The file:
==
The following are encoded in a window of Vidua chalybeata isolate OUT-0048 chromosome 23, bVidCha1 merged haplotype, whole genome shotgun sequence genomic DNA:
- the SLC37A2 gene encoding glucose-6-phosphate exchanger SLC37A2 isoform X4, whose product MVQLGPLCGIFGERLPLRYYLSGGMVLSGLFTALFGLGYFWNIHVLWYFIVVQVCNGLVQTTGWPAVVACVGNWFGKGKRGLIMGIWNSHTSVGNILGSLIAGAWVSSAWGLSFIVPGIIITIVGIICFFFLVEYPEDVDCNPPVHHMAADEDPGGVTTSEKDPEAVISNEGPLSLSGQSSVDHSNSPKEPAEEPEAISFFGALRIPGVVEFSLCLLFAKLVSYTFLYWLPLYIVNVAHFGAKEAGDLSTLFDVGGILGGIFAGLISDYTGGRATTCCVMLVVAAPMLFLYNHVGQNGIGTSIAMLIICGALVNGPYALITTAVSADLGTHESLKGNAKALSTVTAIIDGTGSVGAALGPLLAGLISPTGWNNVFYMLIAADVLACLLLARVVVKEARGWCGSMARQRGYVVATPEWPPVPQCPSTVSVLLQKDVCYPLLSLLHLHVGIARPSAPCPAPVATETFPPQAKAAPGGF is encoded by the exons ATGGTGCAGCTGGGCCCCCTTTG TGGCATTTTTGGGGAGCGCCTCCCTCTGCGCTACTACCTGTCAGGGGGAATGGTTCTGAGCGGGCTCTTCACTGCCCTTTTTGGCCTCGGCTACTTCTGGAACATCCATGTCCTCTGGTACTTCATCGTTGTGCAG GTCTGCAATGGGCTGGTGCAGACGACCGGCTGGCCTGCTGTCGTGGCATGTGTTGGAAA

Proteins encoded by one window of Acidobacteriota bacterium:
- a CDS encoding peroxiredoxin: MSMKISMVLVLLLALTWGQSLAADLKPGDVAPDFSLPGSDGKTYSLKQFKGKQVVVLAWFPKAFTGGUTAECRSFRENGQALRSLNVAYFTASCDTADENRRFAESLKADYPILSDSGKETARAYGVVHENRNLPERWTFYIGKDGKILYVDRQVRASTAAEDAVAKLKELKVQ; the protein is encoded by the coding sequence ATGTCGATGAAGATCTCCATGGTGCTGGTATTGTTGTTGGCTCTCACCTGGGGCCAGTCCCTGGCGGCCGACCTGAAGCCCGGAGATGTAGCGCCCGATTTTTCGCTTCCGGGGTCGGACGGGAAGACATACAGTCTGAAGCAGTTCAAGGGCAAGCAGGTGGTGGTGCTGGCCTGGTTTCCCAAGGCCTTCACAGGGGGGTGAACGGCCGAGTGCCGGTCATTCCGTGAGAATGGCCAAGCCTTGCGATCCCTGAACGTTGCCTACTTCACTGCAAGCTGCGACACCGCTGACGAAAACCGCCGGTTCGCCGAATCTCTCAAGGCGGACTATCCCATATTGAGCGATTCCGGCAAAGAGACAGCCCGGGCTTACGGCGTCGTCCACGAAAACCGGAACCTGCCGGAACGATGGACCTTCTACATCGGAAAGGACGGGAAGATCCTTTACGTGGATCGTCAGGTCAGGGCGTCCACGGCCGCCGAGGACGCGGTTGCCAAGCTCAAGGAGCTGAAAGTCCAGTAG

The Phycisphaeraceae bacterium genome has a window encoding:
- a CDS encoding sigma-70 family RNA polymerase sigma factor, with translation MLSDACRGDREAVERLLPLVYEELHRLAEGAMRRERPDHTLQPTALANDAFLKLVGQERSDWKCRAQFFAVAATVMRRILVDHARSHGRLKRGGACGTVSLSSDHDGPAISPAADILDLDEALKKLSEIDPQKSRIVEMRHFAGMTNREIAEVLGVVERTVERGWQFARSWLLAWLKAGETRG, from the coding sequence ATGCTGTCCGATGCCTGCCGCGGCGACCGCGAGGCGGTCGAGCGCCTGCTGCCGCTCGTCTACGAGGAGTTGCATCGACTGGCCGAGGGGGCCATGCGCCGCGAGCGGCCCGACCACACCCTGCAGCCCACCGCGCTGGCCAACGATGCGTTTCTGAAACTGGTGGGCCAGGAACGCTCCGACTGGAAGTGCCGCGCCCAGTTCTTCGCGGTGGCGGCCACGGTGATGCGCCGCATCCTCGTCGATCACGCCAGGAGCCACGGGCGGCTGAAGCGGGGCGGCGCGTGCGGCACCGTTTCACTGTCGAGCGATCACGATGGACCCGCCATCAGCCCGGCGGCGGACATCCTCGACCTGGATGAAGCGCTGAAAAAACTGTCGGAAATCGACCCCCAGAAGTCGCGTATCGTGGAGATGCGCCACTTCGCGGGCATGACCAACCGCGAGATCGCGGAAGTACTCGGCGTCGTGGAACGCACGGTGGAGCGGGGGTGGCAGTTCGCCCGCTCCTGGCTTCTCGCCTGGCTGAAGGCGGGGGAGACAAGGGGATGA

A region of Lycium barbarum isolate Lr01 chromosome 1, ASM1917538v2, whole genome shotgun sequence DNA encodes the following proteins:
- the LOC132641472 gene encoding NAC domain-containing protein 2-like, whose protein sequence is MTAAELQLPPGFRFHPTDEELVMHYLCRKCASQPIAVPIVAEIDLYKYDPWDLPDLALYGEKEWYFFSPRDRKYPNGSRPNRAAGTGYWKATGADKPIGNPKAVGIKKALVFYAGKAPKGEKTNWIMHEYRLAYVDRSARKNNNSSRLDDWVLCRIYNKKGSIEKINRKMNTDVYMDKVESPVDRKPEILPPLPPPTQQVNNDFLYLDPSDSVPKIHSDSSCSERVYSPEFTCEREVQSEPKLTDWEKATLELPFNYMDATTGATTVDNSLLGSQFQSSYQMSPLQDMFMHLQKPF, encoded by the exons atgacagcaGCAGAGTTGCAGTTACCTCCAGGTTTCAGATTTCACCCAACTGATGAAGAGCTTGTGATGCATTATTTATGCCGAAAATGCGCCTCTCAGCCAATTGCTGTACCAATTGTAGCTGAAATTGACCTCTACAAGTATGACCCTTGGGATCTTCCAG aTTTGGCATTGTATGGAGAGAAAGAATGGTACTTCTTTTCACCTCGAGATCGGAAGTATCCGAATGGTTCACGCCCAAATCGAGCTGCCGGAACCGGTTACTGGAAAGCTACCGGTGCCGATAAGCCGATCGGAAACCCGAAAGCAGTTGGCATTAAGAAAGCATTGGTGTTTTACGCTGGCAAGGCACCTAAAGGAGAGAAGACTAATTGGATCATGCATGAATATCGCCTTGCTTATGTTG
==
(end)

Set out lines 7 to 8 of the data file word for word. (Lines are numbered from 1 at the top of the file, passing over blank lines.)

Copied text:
A region of Lycium barbarum isolate Lr01 chromosome 1, ASM1917538v2, whole genome shotgun sequence DNA encodes the following proteins:
- the LOC132641472 gene encoding NAC domain-containing protein 2-like, whose protein sequence is MTAAELQLPPGFRFHPTDEELVMHYLCRKCASQPIAVPIVAEIDLYKYDPWDLPDLALYGEKEWYFFSPRDRKYPNGSRPNRAAGTGYWKATGADKPIGNPKAVGIKKALVFYAGKAPKGEKTNWIMHEYRLAYVDRSARKNNNSSRLDDWVLCRIYNKKGSIEKINRKMNTDVYMDKVESPVDRKPEILPPLPPPTQQVNNDFLYLDPSDSVPKIHSDSSCSERVYSPEFTCEREVQSEPKLTDWEKATLELPFNYMDATTGATTVDNSLLGSQFQSSYQMSPLQDMFMHLQKPF, encoded by the exons atgacagcaGCAGAGTTGCAGTTACCTCCAGGTTTCAGATTTCACCCAACTGATGAAGAGCTTGTGATGCATTATTTATGCCGAAAATGCGCCTCTCAGCCAATTGCTGTACCAATTGTAGCTGAAATTGACCTCTACAAGTATGACCCTTGGGATCTTCCAG aTTTGGCATTGTATGGAGAGAAAGAATGGTACTTCTTTTCACCTCGAGATCGGAAGTATCCGAATGGTTCACGCCCAAATCGAGCTGCCGGAACCGGTTACTGGAAAGCTACCGGTGCCGATAAGCCGATCGGAAACCCGAAAGCAGTTGGCATTAAGAAAGCATTGGTGTTTTACGCTGGCAAGGCACCTAAAGGAGAGAAGACTAATTGGATCATGCATGAATATCGCCTTGCTTATGTTG